WELL: It is important for designers to fully understand every technology used in their buildings. Even non-emerging technologies such as air filters can disrupt a ventilation system that is not designed to accommodate them. For novel technologies, it is important to be sure that they don’t produce unhealthy byproducts and that they are robust enough to operate in “real world” conditions.

TD: Many companies cannot afford to make major capital expenditures for what may only be a two-year problem. How do your standards address the long-term health of employees, customers, and the business itself?

WELL: What’s unique about WELL is that we’ve tried to think about all of the different ways buildings and organizations can influence health. When we get out of the immediacy of responding to COVID-19, we will need to think about the longer-term necessities and implications, such as mental health support and preparedness planning. WELL looks at both design features but also policies and cultures that can be implemented immediately and evolve over time. In addition, while some countermeasures for COVID-19 are unique to the pandemic and likely short-term, most strategies promoted in WELL are “evergreen” and will continue to be beneficial even after the current crisis. For example, increasing ventilation rates is not only a way to expel virus-containing particles, but also reduces the likelihood of sick building syndrome.

WELL BuildingsTD: Plumbing fixtures and water flow are also parts of your standard. Why should businesses be worried about this?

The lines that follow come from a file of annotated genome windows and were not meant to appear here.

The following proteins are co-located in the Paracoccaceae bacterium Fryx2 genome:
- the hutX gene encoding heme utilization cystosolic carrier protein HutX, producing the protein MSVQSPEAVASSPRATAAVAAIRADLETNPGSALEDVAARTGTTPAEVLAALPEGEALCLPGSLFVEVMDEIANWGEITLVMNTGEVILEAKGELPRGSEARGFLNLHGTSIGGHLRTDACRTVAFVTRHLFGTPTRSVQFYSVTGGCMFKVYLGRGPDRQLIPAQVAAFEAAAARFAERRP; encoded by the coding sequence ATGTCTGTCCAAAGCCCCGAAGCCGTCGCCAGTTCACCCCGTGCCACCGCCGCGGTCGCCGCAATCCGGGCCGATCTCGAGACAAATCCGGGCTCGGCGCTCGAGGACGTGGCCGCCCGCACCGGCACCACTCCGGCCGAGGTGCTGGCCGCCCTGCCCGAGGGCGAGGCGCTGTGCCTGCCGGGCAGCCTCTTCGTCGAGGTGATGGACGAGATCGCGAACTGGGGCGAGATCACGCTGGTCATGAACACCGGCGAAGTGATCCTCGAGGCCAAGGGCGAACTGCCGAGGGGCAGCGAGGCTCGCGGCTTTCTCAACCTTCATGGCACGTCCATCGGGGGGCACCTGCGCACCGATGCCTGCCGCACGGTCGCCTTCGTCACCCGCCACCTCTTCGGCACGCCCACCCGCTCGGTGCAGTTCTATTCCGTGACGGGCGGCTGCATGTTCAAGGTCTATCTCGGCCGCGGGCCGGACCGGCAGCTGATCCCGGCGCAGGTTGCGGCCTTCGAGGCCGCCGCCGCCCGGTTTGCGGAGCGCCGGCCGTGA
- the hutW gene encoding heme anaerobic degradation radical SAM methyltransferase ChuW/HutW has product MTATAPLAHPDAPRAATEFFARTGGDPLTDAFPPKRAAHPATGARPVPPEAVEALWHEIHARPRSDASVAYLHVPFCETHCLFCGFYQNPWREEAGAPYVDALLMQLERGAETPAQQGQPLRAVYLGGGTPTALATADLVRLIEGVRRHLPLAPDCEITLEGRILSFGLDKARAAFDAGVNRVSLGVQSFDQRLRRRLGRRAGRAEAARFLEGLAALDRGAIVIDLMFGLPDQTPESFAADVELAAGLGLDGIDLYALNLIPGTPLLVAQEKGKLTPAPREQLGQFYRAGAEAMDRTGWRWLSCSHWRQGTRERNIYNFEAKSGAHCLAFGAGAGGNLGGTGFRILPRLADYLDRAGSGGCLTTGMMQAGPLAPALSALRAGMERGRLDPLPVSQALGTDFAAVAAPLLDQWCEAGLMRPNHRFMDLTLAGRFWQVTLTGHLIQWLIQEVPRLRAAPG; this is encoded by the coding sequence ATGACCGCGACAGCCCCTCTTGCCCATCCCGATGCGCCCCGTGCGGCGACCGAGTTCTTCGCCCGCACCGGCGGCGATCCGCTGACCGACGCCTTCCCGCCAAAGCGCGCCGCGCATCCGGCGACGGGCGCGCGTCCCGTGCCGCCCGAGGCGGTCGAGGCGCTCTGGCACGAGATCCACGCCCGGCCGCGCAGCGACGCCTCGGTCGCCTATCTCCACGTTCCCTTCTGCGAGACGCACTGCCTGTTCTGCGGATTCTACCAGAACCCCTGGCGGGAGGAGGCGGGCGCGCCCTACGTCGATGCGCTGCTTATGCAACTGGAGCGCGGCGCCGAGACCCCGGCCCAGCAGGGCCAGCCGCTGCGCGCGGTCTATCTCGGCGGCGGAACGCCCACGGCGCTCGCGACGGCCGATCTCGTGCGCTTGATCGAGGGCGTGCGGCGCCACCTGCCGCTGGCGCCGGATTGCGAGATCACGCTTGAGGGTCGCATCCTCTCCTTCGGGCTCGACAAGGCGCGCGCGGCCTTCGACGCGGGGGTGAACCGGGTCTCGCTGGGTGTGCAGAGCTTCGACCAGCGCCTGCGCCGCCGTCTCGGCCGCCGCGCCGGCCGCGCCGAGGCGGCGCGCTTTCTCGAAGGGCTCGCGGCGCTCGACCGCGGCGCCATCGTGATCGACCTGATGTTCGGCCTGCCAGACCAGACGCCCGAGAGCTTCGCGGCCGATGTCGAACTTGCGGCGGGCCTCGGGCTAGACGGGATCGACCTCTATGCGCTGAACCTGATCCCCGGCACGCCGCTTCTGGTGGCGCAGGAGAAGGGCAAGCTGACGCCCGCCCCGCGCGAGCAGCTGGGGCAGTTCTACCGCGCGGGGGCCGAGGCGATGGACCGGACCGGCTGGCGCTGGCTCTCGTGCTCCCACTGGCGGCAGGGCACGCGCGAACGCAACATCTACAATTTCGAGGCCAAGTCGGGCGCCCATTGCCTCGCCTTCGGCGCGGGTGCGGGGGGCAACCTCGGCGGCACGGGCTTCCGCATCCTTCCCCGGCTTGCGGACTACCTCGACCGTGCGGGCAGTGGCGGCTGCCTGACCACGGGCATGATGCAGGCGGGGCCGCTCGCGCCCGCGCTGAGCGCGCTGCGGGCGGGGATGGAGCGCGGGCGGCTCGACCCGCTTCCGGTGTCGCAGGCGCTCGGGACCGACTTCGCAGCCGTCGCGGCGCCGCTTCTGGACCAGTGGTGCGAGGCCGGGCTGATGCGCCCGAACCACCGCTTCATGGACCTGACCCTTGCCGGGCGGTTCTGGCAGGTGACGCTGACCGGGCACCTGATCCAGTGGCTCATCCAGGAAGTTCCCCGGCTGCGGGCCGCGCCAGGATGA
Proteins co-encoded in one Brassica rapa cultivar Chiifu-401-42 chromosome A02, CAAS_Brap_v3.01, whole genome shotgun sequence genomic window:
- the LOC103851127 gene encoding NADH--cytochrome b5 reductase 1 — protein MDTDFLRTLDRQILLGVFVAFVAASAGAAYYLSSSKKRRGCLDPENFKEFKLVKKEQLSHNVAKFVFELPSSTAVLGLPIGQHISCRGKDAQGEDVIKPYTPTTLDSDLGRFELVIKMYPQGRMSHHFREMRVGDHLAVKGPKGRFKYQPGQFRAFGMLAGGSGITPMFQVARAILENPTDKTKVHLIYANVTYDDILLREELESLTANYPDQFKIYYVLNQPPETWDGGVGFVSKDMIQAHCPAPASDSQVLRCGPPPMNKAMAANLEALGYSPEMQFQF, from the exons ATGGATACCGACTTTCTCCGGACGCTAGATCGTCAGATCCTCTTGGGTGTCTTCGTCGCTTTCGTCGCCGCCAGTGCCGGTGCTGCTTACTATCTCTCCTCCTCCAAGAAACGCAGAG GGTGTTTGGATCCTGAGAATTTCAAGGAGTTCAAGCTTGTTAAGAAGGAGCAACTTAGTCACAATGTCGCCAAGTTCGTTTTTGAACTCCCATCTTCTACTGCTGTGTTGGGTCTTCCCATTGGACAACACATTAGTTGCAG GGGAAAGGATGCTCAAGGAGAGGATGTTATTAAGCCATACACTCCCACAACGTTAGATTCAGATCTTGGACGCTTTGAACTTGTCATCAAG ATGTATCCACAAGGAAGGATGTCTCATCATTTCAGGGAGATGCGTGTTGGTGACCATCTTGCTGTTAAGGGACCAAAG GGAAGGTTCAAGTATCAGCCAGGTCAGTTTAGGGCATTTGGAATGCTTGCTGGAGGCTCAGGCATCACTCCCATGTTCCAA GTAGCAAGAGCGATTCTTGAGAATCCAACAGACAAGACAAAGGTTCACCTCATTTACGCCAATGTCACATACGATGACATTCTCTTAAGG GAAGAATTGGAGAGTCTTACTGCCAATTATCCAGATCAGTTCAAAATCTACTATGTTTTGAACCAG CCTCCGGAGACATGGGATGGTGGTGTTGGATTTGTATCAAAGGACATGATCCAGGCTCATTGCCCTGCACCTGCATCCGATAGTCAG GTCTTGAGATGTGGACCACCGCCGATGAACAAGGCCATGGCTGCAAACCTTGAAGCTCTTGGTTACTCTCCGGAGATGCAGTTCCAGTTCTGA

WELL: Many buildings have undergone reduced occupancy (or even complete closure) as a result of COVID-19. One result of this is that the water within moves more slowly than usual (if at all). Letting water get old can have serious repercussions due to chemical and biological factors. Because drinking water pipes are never sterile, municipalities add disinfectant to water to prevent pathogens’ spread.

The disinfectant – usually chlorine - travels with the water, preventing microbial growth from the treatment plant to the user. Because of reactions with pipe materials, other chemicals, natural organic matter and microorganisms, chlorine concentration in water decays with time.

If the water becomes too old, all chlorine may decay, potentially allowing pockets of bacteria attached inside pipes and fixtures (biofilms) to grow.

There’s solid evidence that water age increases the diversity and concentration of bacteria in drinking water pipes and raises the potential for some waterborne pathogens to develop. In addition, stagnation of hot water with no disinfectant inside fixtures and pipes may create a niche for Legionella, the bacteria responsible for Legionnaires’ disease and Pontiac fever.

To learn more about the WELL Building standard, visit

Chief Engineer Nathan Stodola develops the IWBI WELL Building Standard, leads educational efforts, and WELL AP credential program.


Categories: Safety   Service   construction